3. The MazEF Family

Overexpression of the E. coli sequence-specific endoribonuclease MazF induces a growth arrest via cleavage of almost all cellular mRNAs in a ribosome-independent manner [32]. The E. coli MazEF complex in which the toxin MazF is inactive forms a linear heterohexamer composed of a dimer of the MazE antitoxin symmetrically bound to two MazF dimers [33]. Similar organization and stoichiometry is observed for the MazEF complex of Bacillus subtilis, although the MazE antitoxins are poorly related and present different fold [34]. Several MazF cleavage sites in mRNA have been reported, for example MazF from E. coli cleaves at ACA sequences [35] and the one from B. subtilis at UACAU [36]. Out of the 10 MazF toxin members present in M. tuberculosis, seven were shown to affect E. coli and/or M. smegmatis growth, two exhibited non-noticeable phenotype, and one has not been tested (Figure 1) [15,16,37]. Analysis of cleavage sites in mRNA, which has been performed for several MazF toxins of M. tuberculosis revealed significant differences. Indeed, while MazF9 cleaves at UAC sequences, MazF3 cleaves U rich regions [37], MazF6 at UUCCU sequences [37,38], and MazF4 at UCGCU [39]. Such differences in substrate recognition suggest that MazF toxins may trigger a large panel of responses, going from a global translation inhibition to a fine-tuned regulation of specific mRNAs. For example, in the case of MazF6, 31% of the total mRNA do not present the recognition site and are, thus, predicted to be resistant to toxin cleavage.

In addition to mRNA recognition, certain MazF toxins were shown to target ribosomal RNA. It is indeed the case for the E. coli MazF toxin, which generates specialized ribosomes by cleavage of the 3’ region of the 16S rRNA containing the anti-Shine-Dalgarno sequence, thus, facilitating leaderless mRNAs translation [40]. This mechanism would lead to an alternative translation pathway, which might promote stress adaptation. The MazF6 toxin from M. tuberculosis also acts on ribosomal RNA but by a very distinct mechanism. In this case, the toxin cleaves the 23S rRNA of dissociated ribosomes and subsequently provokes a global inhibition of protein synthesis [38]. Aside from RNA targets, it has been shown that the mycobacterial MazF4 toxin interacts with DNA topoisomerase I and that they mutually inhibit each other [17]. As the DNA topoisomerase I gene is essential in M. tuberculosis [41], this suggests that MazF4 could act by two alternative mechanisms to inhibit bacterial growth.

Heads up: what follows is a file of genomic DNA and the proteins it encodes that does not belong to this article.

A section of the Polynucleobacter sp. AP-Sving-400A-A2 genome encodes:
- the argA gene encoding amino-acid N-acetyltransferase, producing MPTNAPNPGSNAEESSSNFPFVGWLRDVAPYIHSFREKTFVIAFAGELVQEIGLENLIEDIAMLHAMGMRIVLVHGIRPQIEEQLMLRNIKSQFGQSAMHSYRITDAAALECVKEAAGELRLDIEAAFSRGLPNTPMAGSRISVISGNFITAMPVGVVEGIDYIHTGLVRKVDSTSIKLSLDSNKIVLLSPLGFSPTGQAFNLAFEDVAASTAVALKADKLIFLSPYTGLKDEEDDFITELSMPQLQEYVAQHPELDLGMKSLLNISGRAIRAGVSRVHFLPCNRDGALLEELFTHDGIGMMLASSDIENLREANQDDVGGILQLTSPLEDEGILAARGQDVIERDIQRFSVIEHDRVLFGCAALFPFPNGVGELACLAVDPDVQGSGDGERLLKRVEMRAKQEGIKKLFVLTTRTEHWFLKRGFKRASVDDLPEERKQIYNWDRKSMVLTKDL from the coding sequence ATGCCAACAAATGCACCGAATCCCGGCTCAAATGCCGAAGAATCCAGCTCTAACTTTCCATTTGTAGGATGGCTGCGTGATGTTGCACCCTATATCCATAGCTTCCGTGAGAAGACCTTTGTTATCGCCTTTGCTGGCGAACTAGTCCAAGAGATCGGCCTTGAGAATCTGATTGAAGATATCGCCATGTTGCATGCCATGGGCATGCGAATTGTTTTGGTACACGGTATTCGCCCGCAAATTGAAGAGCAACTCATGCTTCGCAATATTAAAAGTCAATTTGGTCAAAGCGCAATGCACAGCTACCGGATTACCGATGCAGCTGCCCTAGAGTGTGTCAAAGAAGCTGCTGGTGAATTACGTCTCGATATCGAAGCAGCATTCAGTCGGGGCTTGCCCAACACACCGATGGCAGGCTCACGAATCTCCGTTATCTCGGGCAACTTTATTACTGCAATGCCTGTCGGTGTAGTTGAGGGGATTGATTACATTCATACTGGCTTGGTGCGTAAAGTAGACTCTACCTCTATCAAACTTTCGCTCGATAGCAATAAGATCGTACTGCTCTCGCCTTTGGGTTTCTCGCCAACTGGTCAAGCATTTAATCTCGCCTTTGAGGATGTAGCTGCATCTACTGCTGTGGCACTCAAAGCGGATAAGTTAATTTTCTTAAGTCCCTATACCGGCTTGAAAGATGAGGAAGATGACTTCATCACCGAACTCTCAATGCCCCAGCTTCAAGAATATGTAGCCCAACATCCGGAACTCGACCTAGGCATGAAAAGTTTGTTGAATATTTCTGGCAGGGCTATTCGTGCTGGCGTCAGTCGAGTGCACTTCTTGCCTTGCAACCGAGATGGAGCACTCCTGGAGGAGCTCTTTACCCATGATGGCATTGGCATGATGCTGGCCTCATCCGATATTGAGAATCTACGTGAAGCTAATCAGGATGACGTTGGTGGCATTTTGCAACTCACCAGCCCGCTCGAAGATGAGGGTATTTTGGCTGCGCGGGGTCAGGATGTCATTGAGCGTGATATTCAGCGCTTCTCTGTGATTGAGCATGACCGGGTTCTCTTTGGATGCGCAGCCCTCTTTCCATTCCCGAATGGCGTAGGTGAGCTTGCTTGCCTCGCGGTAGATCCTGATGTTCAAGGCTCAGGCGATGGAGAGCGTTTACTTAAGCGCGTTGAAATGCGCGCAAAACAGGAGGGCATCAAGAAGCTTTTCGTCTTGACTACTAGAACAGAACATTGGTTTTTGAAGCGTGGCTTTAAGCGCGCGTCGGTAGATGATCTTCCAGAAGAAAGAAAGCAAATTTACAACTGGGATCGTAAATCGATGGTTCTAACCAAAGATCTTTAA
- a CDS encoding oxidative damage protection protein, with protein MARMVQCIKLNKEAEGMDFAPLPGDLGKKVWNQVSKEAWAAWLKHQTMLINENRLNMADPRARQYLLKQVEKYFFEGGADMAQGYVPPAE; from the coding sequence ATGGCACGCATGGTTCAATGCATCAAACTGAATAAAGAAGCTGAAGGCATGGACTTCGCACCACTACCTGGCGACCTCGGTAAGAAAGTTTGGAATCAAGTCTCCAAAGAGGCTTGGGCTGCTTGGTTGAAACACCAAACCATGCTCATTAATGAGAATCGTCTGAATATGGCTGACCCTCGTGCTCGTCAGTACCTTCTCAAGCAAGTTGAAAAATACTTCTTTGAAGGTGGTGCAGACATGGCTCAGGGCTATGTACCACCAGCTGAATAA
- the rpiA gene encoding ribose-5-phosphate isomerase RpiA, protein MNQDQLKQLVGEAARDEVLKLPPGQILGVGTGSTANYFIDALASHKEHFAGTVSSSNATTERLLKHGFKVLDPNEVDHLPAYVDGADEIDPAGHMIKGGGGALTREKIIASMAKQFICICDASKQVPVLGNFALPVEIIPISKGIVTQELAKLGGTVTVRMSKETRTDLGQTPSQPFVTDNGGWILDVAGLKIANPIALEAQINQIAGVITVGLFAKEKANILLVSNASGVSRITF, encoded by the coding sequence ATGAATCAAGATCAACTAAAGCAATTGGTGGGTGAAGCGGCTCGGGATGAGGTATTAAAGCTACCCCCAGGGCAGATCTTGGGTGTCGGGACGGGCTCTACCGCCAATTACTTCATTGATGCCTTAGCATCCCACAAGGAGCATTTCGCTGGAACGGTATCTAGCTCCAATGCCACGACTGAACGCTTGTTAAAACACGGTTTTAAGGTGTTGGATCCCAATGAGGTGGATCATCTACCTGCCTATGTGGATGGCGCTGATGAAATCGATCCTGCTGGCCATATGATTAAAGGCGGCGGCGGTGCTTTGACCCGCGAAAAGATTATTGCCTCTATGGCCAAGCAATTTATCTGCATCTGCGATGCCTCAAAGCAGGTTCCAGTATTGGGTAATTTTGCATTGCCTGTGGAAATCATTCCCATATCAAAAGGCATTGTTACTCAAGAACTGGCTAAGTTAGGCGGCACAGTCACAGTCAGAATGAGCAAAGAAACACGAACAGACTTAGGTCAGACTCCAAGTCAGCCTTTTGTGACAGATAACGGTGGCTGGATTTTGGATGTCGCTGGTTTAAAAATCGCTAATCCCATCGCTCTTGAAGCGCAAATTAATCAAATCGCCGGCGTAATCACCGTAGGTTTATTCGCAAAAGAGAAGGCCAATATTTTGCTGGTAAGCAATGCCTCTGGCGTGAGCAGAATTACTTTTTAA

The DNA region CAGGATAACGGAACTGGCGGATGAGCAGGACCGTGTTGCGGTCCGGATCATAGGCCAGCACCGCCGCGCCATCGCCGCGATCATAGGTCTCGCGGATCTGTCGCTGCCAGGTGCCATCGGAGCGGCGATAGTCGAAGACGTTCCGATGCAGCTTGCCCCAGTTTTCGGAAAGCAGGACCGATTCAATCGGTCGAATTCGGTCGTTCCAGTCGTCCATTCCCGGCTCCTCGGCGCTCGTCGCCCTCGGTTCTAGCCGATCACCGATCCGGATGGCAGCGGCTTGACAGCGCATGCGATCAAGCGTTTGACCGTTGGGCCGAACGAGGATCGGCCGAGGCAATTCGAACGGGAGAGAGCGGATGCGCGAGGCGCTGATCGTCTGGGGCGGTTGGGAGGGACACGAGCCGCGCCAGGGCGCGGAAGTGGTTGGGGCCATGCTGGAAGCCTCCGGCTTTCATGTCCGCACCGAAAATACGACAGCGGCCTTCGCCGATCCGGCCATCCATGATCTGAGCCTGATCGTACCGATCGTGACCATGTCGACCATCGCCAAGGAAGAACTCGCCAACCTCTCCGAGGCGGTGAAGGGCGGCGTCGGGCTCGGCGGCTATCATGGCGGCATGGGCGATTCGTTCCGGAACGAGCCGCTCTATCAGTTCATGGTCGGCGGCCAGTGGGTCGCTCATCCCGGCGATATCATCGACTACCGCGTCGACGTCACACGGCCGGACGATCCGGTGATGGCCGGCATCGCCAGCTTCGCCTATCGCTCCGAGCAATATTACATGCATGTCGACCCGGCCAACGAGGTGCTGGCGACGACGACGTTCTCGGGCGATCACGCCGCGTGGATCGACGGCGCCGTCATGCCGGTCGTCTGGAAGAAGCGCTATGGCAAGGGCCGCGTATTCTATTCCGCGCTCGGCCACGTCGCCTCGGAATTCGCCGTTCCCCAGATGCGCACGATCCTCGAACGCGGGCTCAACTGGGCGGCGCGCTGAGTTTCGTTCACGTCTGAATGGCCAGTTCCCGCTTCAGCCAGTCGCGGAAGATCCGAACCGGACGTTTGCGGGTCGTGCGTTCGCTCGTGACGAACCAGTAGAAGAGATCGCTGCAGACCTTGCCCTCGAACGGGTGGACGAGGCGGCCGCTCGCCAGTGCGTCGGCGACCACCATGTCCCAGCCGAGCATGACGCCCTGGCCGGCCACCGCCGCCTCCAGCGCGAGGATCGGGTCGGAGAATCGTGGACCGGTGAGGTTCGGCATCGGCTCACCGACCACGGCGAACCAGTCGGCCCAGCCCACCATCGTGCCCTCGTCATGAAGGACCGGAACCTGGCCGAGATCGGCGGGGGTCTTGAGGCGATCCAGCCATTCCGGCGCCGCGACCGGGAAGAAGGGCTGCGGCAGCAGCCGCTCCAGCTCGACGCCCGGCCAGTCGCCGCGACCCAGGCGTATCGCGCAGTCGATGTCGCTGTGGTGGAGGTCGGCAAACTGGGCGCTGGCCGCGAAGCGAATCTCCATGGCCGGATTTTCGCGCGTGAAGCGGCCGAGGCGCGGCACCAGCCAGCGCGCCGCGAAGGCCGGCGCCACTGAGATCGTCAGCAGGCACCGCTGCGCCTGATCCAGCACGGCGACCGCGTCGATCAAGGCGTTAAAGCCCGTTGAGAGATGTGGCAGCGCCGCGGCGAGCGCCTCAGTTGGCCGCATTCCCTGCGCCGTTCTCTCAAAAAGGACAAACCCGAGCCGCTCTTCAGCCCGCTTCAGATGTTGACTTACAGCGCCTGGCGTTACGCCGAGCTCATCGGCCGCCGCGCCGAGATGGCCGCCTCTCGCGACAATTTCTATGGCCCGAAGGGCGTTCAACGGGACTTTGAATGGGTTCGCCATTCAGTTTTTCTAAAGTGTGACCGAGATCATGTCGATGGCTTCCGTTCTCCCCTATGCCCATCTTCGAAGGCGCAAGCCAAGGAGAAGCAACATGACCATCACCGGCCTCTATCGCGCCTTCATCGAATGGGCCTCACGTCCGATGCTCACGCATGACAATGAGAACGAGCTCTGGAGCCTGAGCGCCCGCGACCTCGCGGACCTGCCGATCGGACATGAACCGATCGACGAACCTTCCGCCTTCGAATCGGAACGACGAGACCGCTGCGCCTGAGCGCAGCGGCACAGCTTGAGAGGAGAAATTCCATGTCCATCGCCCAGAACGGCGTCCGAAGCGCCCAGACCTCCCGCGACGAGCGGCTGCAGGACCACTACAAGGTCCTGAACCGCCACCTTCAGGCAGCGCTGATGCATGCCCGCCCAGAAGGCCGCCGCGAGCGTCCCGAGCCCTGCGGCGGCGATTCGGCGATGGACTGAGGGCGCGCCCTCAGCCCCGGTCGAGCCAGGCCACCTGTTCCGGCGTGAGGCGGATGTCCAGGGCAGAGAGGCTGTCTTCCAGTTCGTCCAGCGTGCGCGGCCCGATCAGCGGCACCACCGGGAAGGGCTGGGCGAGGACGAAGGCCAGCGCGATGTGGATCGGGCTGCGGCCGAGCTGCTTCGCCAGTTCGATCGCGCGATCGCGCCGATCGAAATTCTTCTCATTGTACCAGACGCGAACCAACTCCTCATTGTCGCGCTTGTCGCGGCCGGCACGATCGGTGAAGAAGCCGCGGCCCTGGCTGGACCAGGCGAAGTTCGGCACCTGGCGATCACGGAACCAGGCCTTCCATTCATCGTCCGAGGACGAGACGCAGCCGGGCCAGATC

Expression of mazEF from E. coli is induced under various stress conditions, including DNA damage, heat shock and oxidative stress in a RelA dependent manner [42]. Similarly, it has been shown that M. tuberculosis MazF2 was down-regulated after four hours of nutrient starvation and MazF3 up-regulated during amino acid starvation in a relA deleted strain [43,44], thus, suggesting that MazEF modules from M. tuberculosis could also be regulated by the stringent response. As observed for RelE toxins (see next part), overexpression of either MazF1 (Rv2801c), MazF5 (Rv1942c), or MazF6 (Rv1102c) from M. tuberculosis induced drug-specific effects on the formation of persister cells (data not shown from [18]). Correspondingly, individual deletion of each of these three MazF encoding genes from M. tuberculosis differentially diminished the formation of drug-tolerant persisters [18]. Although not yet studied in detail, these data point towards an implication of MazEF modules in the formation of M. tuberculosis persisters in response to antibiotic treatment.

Partner specificity among TA pairs in M. tuberculosis has been studied as well. The presence of 79 possible TAs in this bacterium represents a unique system to address possible cross-talks, overlaps, or cooperation between TA systems. Remarkably, the M. tuberculosis MazF9 toxin was shown to be neutralized by the non-cognate antitoxins MazE6, VapB27, and VapB40 [19]. Such overlap is in agreement with the very low conservation observed between the different MazE antitoxins in this bacterium (4% to 22% of identity) and with the fact that VapB27 and VapB40 are closely related to the E. coli MazE. Accordingly, the non-cognate antitoxins MazE1 to 7 and MazE9 could neither interact with MazF6 nor alleviate its toxicity [45]. In contrast, M. tuberculosis MazF toxins are well conserved with up to 46% sequence identity. Together, these findings suggest that intricate networks of TA systems may exist in this pathogen.